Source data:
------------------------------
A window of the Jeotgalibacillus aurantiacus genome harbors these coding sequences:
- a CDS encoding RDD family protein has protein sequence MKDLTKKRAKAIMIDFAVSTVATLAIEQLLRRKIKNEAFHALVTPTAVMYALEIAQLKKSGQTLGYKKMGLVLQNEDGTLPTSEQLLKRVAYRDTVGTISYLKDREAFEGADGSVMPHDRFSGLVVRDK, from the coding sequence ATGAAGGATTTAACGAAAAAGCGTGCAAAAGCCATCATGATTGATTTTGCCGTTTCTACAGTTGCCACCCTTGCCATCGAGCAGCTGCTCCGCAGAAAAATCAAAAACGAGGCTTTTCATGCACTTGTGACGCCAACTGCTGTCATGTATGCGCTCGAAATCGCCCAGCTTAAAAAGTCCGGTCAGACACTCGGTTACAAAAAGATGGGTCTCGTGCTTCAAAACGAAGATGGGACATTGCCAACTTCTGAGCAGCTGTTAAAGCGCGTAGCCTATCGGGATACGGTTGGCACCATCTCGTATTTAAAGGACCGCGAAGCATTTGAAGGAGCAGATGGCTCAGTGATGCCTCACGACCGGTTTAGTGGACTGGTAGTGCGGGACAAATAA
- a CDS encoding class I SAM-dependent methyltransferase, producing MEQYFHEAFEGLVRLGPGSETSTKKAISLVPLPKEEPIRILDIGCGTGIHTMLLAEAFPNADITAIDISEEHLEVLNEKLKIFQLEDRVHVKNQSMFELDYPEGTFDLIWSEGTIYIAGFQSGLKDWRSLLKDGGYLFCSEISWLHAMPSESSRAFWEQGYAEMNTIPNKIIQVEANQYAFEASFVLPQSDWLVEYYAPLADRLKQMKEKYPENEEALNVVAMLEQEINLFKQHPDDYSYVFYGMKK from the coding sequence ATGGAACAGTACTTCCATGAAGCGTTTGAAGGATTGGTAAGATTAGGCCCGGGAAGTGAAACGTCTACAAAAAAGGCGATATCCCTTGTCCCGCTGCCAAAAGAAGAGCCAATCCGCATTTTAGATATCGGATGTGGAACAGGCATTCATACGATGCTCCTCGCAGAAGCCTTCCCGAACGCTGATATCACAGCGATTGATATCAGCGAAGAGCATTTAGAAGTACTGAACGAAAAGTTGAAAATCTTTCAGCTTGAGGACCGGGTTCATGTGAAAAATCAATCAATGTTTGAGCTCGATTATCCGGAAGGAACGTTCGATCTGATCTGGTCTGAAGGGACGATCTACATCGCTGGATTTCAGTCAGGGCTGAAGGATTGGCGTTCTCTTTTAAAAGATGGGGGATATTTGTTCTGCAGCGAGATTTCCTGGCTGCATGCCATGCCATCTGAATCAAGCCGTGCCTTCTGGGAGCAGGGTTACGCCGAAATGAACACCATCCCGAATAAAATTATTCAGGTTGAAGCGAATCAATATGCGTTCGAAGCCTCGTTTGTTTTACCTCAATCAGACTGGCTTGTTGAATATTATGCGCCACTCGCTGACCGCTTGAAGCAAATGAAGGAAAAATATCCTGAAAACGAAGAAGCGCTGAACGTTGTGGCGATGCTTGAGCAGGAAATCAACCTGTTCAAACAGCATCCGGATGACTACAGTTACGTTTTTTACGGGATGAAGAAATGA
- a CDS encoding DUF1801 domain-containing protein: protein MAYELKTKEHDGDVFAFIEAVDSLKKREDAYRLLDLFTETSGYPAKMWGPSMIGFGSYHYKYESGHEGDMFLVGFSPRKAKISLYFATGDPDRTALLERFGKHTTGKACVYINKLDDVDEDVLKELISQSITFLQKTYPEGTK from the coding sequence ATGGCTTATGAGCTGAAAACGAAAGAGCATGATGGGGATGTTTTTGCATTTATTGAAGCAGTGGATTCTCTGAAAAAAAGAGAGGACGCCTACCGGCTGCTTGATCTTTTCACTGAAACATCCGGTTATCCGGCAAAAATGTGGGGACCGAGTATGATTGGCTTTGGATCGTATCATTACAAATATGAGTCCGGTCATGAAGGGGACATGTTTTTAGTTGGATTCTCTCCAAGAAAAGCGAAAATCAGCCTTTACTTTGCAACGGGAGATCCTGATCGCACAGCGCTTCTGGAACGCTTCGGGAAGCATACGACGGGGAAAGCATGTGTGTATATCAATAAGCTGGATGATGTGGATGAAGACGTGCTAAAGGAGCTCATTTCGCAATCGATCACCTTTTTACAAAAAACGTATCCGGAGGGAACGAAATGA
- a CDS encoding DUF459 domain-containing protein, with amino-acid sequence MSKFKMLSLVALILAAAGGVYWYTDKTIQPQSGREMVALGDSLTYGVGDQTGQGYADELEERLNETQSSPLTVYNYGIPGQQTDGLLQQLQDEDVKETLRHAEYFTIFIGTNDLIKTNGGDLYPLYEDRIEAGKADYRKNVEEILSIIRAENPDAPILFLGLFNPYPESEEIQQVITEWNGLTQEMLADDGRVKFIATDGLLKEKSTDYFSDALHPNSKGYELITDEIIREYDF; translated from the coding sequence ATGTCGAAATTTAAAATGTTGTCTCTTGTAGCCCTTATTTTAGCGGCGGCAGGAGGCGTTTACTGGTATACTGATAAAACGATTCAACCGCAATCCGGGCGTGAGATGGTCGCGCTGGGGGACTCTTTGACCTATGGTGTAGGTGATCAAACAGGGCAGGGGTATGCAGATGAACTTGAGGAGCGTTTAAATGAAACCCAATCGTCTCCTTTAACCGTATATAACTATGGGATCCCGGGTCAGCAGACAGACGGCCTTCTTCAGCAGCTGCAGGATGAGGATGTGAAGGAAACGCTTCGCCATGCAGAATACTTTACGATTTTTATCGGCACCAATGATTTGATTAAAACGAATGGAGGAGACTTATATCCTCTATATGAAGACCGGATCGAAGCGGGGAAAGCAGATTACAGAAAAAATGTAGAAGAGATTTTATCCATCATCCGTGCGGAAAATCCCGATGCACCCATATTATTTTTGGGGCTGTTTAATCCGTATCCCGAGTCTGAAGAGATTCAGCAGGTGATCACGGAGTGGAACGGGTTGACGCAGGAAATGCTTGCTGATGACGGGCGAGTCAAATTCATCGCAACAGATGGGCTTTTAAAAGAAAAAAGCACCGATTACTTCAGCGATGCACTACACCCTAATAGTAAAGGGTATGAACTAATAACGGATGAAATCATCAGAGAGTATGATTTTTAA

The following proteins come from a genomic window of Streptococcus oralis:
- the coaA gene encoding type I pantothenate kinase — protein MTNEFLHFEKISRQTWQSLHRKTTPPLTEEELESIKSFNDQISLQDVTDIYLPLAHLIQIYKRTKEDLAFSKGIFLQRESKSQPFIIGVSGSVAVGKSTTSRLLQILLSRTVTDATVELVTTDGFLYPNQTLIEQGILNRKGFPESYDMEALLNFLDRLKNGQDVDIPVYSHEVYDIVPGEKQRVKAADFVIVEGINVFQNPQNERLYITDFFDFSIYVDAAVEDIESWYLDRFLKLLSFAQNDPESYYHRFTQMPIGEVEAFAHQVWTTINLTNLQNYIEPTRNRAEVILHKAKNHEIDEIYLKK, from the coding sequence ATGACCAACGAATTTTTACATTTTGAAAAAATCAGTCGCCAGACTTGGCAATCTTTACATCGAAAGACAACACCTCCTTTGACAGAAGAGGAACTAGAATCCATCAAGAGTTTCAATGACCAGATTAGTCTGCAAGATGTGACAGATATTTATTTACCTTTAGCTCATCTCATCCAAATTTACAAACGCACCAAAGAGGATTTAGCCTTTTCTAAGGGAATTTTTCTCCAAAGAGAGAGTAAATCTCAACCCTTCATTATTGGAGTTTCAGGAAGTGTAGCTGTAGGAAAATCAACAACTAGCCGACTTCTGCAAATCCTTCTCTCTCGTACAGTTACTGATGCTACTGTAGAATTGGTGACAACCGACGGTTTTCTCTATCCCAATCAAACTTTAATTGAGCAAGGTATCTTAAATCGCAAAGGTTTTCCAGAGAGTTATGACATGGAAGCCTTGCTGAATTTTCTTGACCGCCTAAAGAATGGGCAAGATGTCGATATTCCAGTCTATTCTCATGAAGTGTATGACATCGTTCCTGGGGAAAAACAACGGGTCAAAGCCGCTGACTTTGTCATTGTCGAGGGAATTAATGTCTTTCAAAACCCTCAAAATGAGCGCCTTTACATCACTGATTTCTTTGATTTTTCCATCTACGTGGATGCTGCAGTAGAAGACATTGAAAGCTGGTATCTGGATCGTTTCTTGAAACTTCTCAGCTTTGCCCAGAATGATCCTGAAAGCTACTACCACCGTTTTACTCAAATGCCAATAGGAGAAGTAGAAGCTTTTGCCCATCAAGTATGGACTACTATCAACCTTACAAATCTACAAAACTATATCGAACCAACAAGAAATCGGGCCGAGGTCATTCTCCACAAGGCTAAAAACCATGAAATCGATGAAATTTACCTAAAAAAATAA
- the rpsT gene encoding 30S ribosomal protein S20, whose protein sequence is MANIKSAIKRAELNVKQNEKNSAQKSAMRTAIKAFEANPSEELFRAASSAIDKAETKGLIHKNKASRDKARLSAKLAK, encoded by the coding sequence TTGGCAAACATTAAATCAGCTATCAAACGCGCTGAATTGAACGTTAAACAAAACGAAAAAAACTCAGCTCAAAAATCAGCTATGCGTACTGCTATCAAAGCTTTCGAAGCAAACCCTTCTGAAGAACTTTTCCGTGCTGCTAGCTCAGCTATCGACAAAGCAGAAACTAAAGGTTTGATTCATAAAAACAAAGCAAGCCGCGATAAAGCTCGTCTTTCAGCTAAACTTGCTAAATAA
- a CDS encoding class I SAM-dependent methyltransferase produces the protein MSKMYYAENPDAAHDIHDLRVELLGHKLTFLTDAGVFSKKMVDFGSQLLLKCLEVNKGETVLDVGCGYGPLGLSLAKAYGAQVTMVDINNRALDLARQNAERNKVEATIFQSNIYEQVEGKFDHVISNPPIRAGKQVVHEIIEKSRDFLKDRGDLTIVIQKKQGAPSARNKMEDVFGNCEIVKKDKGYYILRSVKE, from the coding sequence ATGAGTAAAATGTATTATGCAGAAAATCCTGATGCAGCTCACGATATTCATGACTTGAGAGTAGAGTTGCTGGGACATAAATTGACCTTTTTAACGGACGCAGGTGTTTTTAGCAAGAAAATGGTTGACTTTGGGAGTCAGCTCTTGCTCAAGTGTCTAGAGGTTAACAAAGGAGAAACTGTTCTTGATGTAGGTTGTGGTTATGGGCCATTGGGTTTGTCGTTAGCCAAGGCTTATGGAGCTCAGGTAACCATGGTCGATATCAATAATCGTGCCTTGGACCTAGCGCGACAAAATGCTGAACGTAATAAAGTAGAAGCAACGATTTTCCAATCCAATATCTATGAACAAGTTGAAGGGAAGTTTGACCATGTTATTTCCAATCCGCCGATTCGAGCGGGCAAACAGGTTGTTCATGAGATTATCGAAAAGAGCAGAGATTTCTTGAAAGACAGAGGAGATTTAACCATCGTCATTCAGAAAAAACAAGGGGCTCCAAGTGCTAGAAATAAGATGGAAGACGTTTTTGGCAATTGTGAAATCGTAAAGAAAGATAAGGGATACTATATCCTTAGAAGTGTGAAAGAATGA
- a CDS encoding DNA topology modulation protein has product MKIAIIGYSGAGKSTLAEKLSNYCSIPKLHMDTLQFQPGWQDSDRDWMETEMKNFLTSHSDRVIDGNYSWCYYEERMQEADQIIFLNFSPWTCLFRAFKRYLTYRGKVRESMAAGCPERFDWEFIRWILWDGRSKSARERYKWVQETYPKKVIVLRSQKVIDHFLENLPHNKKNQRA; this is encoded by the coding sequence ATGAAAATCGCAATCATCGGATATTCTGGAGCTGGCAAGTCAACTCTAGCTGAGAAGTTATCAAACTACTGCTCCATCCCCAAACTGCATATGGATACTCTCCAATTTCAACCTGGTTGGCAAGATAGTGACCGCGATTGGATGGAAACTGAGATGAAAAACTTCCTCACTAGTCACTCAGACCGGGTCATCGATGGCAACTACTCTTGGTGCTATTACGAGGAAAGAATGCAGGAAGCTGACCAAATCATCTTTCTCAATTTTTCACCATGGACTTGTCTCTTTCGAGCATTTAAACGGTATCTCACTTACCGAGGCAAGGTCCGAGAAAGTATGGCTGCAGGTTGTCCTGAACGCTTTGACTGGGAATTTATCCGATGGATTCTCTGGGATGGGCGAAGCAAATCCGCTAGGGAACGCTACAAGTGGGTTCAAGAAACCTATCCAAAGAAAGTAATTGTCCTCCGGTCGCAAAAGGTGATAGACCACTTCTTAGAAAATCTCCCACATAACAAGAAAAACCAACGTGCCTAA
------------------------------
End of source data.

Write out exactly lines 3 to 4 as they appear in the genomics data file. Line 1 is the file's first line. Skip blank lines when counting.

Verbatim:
- a CDS encoding class I SAM-dependent methyltransferase, producing MEQYFHEAFEGLVRLGPGSETSTKKAISLVPLPKEEPIRILDIGCGTGIHTMLLAEAFPNADITAIDISEEHLEVLNEKLKIFQLEDRVHVKNQSMFELDYPEGTFDLIWSEGTIYIAGFQSGLKDWRSLLKDGGYLFCSEISWLHAMPSESSRAFWEQGYAEMNTIPNKIIQVEANQYAFEASFVLPQSDWLVEYYAPLADRLKQMKEKYPENEEALNVVAMLEQEINLFKQHPDDYSYVFYGMKK from the coding sequence ATGGAACAGTACTTCCATGAAGCGTTTGAAGGATTGGTAAGATTAGGCCCGGGAAGTGAAACGTCTACAAAAAAGGCGATATCCCTTGTCCCGCTGCCAAAAGAAGAGCCAATCCGCATTTTAGATATCGGATGTGGAACAGGCATTCATACGATGCTCCTCGCAGAAGCCTTCCCGAACGCTGATATCACAGCGATTGATATCAGCGAAGAGCATTTAGAAGTACTGAACGAAAAGTTGAAAATCTTTCAGCTTGAGGACCGGGTTCATGTGAAAAATCAATCAATGTTTGAGCTCGATTATCCGGAAGGAACGTTCGATCTGATCTGGTCTGAAGGGACGATCTACATCGCTGGATTTCAGTCAGGGCTGAAGGATTGGCGTTCTCTTTTAAAAGATGGGGGATATTTGTTCTGCAGCGAGATTTCCTGGCTGCATGCCATGCCATCTGAATCAAGCCGTGCCTTCTGGGAGCAGGGTTACGCCGAAATGAACACCATCCCGAATAAAATTATTCAGGTTGAAGCGAATCAATATGCGTTCGAAGCCTCGTTTGTTTTACCTCAATCAGACTGGCTTGTTGAATATTATGCGCCACTCGCTGACCGCTTGAAGCAAATGAAGGAAAAATATCCTGAAAACGAAGAAGCGCTGAACGTTGTGGCGATGCTTGAGCAGGAAATCAACCTGTTCAAACAGCATCCGGATGACTACAGTTACGTTTTTTACGGGATGAAGAAATGA
- a CDS encoding DUF1801 domain-containing protein: protein MAYELKTKEHDGDVFAFIEAVDSLKKREDAYRLLDLFTETSGYPAKMWGPSMIGFGSYHYKYESGHEGDMFLVGFSPRKAKISLYFATGDPDRTALLERFGKHTTGKACVYINKLDDVDEDVLKELISQSITFLQKTYPEGTK from the coding sequence ATGGCTTATGAGCTGAAAACGAAAGAGCATGATGGGGATGTTTTTGCATTTATTGAAGCAGTGGATTCTCTGAAAAAAAGAGAGGACGCCTACCGGCTGCTTGATCTTTTCACTGAAACATCCGGTTATCCGGCAAAAATGTGGGGACCGAGTATGATTGGCTTTGGATCGTATCATTACAAATATGAGTCCGGTCATGAAGGGGACATGTTTTTAGTTGGATTCTCTCCAAGAAAAGCGAAAATCAGCCTTTACTTTGCAACGGGAGATCCTGATCGCACAGCGCTTCTGGAACGCTTCGGGAAGCATACGACGGGGAAAGCATGTGTGTATATCAATAAGCTGGATGATGTGGATGAAGACGTGCTAAAGGAGCTCATTTCGCAATCGATCACCTTTTTACAAAAAACGTATCCGGAGGGAACGAAATGA